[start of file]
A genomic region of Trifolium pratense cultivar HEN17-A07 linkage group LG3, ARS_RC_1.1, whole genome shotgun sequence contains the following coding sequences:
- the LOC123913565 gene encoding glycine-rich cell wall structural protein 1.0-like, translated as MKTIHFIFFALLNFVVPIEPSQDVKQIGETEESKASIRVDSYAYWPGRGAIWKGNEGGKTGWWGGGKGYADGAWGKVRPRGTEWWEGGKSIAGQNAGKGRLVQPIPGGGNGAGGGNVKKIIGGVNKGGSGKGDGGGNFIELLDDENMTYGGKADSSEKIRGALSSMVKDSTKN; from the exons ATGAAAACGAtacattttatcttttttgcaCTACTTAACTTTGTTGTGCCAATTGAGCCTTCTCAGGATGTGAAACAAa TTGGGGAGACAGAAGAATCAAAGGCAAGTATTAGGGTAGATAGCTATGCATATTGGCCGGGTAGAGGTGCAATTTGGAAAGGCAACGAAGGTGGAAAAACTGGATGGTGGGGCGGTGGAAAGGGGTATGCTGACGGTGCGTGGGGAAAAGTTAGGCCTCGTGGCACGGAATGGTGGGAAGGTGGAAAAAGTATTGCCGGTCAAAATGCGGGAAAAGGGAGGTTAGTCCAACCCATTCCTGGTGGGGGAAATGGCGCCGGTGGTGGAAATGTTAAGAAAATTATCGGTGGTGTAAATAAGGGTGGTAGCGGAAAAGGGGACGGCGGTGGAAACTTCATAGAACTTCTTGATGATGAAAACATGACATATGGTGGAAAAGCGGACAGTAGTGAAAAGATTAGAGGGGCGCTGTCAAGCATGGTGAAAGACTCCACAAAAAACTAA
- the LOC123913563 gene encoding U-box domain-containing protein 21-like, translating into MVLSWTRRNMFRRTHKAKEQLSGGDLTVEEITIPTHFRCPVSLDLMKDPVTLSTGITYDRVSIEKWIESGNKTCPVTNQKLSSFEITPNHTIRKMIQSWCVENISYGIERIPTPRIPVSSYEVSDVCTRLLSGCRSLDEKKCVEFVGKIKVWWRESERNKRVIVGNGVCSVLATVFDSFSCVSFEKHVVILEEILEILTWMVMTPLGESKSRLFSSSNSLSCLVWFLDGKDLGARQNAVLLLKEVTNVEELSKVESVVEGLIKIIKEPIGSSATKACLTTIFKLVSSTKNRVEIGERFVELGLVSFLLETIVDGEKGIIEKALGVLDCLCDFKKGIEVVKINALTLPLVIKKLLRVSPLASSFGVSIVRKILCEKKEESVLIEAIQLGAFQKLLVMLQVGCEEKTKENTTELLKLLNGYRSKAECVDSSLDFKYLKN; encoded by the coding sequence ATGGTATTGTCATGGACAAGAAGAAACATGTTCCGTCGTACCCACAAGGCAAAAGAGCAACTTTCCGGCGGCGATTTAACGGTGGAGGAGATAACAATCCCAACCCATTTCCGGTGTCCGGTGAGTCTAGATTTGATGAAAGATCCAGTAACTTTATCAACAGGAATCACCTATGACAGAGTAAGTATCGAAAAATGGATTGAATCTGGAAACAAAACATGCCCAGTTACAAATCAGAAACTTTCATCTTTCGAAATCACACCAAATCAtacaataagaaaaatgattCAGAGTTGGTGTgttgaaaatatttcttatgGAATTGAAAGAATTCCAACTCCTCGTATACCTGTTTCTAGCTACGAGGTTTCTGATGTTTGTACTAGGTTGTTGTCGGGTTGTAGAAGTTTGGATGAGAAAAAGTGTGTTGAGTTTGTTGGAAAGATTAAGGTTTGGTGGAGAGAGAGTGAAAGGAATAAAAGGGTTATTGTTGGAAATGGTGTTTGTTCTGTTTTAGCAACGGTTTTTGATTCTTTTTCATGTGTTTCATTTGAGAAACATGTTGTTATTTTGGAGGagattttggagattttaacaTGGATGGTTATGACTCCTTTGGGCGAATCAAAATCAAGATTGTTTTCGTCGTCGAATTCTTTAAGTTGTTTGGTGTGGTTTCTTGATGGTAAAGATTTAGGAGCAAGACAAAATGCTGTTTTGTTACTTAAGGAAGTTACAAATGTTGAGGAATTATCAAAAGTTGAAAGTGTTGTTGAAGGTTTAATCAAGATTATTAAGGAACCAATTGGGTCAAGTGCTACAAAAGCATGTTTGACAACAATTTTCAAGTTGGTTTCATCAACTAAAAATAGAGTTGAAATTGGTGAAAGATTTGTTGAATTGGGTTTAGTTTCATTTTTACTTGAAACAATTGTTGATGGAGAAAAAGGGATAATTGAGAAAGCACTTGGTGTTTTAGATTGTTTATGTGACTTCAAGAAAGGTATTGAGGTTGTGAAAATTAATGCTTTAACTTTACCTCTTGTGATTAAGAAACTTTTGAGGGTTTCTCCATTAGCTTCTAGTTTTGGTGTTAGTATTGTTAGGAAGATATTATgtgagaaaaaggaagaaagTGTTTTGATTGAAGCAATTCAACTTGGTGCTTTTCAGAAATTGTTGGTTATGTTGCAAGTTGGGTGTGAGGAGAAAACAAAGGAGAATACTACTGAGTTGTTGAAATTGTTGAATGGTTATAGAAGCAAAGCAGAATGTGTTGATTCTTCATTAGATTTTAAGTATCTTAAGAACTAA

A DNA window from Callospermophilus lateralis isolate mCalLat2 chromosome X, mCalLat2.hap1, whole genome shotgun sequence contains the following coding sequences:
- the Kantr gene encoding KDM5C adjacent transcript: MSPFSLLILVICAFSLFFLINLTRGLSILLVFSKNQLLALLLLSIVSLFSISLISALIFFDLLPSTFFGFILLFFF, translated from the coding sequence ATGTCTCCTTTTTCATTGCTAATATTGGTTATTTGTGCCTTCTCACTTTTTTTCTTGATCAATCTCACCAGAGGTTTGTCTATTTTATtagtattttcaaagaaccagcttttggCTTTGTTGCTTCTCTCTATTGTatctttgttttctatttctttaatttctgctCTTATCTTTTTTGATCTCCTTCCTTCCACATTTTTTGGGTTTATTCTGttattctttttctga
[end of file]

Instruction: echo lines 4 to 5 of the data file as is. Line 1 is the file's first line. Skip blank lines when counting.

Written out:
A DNA window from Callospermophilus lateralis isolate mCalLat2 chromosome X, mCalLat2.hap1, whole genome shotgun sequence contains the following coding sequences:
- the Kantr gene encoding KDM5C adjacent transcript: MSPFSLLILVICAFSLFFLINLTRGLSILLVFSKNQLLALLLLSIVSLFSISLISALIFFDLLPSTFFGFILLFFF, translated from the coding sequence ATGTCTCCTTTTTCATTGCTAATATTGGTTATTTGTGCCTTCTCACTTTTTTTCTTGATCAATCTCACCAGAGGTTTGTCTATTTTATtagtattttcaaagaaccagcttttggCTTTGTTGCTTCTCTCTATTGTatctttgttttctatttctttaatttctgctCTTATCTTTTTTGATCTCCTTCCTTCCACATTTTTTGGGTTTATTCTGttattctttttctga